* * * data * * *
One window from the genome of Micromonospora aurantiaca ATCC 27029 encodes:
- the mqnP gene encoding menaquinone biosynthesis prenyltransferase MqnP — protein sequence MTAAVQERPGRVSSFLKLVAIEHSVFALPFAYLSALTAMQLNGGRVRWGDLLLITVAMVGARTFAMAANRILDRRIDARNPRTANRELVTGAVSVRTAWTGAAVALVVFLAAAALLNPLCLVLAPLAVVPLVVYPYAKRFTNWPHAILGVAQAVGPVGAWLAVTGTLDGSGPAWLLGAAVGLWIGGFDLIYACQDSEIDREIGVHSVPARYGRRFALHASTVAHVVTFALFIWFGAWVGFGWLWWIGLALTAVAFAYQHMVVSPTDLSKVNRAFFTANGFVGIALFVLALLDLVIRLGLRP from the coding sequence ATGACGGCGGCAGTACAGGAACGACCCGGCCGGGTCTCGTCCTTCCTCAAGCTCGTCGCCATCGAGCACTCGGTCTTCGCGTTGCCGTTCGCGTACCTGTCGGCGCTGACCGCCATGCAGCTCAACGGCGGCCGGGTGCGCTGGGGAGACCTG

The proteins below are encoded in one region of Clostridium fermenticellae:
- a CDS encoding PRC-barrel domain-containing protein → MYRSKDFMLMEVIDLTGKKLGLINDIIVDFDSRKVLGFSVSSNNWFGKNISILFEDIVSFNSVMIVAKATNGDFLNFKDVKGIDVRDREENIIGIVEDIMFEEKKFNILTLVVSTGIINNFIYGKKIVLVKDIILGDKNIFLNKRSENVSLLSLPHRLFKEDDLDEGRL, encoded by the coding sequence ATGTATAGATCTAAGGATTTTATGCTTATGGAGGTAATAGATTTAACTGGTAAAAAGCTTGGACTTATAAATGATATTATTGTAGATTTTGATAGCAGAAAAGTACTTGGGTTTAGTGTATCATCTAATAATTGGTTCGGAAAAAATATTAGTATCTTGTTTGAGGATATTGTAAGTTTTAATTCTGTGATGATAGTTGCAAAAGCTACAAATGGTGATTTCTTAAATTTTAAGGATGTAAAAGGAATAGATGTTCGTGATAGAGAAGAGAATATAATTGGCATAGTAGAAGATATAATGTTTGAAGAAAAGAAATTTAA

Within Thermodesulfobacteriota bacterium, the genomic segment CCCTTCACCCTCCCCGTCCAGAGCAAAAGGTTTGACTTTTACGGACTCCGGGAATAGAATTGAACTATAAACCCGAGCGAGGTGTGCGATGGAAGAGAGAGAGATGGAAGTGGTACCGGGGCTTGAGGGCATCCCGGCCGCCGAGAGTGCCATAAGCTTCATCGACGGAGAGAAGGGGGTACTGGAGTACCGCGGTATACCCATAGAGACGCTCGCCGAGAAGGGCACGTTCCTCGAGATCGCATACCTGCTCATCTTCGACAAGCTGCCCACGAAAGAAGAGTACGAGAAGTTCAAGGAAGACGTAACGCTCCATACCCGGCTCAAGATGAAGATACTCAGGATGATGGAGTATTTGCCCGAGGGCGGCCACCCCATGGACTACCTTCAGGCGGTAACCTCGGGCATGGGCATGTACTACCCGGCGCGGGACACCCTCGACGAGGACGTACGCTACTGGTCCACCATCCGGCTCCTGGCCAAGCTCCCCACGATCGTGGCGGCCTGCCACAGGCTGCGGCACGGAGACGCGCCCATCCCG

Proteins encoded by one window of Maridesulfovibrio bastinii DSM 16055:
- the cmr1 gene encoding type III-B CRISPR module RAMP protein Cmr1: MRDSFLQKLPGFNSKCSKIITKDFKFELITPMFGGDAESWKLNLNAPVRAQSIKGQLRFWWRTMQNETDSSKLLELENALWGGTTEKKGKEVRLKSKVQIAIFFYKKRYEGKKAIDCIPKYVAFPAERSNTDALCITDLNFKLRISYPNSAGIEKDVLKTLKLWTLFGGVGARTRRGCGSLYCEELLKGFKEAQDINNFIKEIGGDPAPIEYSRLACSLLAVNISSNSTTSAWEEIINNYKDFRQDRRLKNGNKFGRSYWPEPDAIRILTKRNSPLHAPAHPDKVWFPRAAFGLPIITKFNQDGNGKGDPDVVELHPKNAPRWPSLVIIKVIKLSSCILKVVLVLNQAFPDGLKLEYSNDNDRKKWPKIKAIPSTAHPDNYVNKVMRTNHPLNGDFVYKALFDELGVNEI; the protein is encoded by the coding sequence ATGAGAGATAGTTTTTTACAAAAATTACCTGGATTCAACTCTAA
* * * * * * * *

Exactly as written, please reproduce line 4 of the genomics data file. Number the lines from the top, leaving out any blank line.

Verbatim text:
- a CDS encoding PRC-barrel domain-containing protein → MYRSKDFMLMEVIDLTGKKLGLINDIIVDFDSRKVLGFSVSSNNWFGKNISILFEDIVSFNSVMIVAKATNGDFLNFKDVKGIDVRDREENIIGIVEDIMFEEKKFNILTLVVSTGIINNFIYGKKIVLVKDIILGDKNIFLNKRSENVSLLSLPHRLFKEDDLDEGRL, encoded by the coding sequence ATGTATAGATCTAAGGATTTTATGCTTATGGAGGTAATAGATTTAACTGGTAAAAAGCTTGGACTTATAAATGATATTATTGTAGATTTTGATAGCAGAAAAGTACTTGGGTTTAGTGTATCATCTAATAATTGGTTCGGAAAAAATATTAGTATCTTGTTTGAGGATATTGTAAGTTTTAATTCTGTGATGATAGTTGCAAAAGCTACAAATGGTGATTTCTTAAATTTTAAGGATGTAAAAGGAATAGATGTTCGTGATAGAGAAGAGAATATAATTGGCATAGTAGAAGATATAATGTTTGAAGAAAAGAAATTTAA